Standards and regulations for food and food production are designed to contribute to food safety, health and social justice. There are various certificates on the food market that should make conditions of production transparent to the customers.
Certifications are available for fish and meat products, fruit and vegetables and social aspects like fair trade. However, the growing market of vertical farming has not been included in certificates until now. New aspects in this form of agriculture cannot yet be taken into account – for example, substrates or soilless cultivation.
The Association of Vertical Farming in cooperation with Control Union UK will launch a certificate for vertical farming products this year. Organifarms spoke to Henry Ernst, who works at Control Union, and Thomas Heller-Regenbogen, who is a grower of vertical farmed micro-greens from Germany.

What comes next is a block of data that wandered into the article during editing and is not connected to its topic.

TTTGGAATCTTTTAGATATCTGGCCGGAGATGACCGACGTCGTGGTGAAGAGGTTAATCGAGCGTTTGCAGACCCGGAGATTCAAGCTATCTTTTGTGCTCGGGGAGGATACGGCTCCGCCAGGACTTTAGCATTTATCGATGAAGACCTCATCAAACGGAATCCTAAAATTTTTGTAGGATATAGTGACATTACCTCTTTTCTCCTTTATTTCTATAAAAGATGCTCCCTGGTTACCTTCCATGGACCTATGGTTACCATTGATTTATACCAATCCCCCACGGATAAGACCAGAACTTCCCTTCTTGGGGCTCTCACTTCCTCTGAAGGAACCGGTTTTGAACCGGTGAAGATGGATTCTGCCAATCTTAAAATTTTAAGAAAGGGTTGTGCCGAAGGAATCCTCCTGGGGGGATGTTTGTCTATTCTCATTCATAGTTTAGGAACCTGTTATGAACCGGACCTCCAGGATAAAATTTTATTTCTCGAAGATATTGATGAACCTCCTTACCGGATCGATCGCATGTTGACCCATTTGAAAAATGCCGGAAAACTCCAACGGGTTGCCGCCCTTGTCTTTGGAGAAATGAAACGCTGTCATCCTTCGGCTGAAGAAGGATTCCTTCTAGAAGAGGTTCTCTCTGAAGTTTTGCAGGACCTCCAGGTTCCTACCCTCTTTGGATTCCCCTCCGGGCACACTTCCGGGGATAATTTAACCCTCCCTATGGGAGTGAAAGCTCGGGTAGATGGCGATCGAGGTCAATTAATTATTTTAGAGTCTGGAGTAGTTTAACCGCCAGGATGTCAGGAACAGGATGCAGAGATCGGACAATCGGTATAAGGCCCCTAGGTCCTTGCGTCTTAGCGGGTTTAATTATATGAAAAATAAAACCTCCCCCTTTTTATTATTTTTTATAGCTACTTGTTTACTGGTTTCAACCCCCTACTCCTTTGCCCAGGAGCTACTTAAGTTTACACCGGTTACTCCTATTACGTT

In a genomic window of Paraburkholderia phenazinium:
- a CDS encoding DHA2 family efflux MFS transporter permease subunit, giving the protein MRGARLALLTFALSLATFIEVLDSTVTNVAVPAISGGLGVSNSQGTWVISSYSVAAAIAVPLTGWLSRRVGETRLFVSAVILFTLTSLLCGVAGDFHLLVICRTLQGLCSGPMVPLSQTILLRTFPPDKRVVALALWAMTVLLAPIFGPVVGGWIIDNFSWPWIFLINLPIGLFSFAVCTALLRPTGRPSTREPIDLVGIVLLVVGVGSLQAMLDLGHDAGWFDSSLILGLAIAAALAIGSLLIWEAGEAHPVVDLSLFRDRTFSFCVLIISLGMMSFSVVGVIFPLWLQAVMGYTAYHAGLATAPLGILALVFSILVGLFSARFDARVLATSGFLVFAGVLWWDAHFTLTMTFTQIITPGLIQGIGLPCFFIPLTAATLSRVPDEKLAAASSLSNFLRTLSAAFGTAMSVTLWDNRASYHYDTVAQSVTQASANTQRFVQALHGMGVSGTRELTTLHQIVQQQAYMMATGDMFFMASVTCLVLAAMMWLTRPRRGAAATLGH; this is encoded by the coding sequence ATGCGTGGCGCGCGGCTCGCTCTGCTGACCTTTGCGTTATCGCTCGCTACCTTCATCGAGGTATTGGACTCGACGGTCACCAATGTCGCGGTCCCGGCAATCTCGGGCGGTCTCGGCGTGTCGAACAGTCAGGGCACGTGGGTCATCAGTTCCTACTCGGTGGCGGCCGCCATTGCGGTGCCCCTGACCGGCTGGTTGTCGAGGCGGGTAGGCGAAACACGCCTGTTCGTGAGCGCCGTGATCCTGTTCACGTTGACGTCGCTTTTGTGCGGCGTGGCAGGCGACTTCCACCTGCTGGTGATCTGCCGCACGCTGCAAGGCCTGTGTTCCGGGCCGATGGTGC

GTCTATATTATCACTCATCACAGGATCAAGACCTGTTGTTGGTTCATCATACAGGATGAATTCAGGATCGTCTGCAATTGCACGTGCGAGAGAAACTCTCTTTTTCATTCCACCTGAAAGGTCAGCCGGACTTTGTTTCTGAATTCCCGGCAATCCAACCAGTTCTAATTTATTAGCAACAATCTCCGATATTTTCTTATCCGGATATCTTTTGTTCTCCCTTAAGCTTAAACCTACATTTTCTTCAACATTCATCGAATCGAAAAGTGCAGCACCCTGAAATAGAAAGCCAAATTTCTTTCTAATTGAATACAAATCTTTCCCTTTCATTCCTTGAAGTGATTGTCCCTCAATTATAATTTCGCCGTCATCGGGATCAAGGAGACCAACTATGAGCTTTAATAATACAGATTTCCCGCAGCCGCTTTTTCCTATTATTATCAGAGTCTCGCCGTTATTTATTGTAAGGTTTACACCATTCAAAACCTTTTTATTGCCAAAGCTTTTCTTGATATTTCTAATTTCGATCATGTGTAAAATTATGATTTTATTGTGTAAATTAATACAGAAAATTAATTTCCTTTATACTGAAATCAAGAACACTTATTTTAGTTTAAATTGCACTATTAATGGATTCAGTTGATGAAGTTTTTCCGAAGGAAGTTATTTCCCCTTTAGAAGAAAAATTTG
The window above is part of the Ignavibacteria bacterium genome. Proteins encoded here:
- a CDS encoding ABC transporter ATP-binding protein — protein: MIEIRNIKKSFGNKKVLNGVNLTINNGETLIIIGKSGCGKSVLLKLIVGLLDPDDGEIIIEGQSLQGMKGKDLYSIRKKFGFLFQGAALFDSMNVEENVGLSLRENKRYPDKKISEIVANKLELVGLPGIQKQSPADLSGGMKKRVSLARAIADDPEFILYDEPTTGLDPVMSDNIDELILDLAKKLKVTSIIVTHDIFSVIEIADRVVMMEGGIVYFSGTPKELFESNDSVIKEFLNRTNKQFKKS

Henry, you did a lot of research when developing the Vertical Farming label. What were the reactions of vertical farmers you consulted?
Henry: They were great! Almost everybody agreed that we need certain standards for the topic which haven’t been established yet. The growers as well as the researchers have seen lack in standards like these.
Did you consider integrating the aspect of vertical farming into existing labels?
Henry: For us, creating a new label was the only option. Integrating aspects that are this new into an existing label would have caused more confusion than benefit. With the new label, we can be sure that we only consider the factors that are relevant for vertical farming and fit the specifics of the industry.
Thomas, your products from vertical farms have been certified with the EU Organic label. Why did you aim to have this label for your products?
Thomas: It was always an aspect of quality for us. We as founders all focus on buying good and high-quality food with many nutrients and ideally no or as few pesticides as possible. So, we figured, if we will grow our own products, they have to match these criteria as well.
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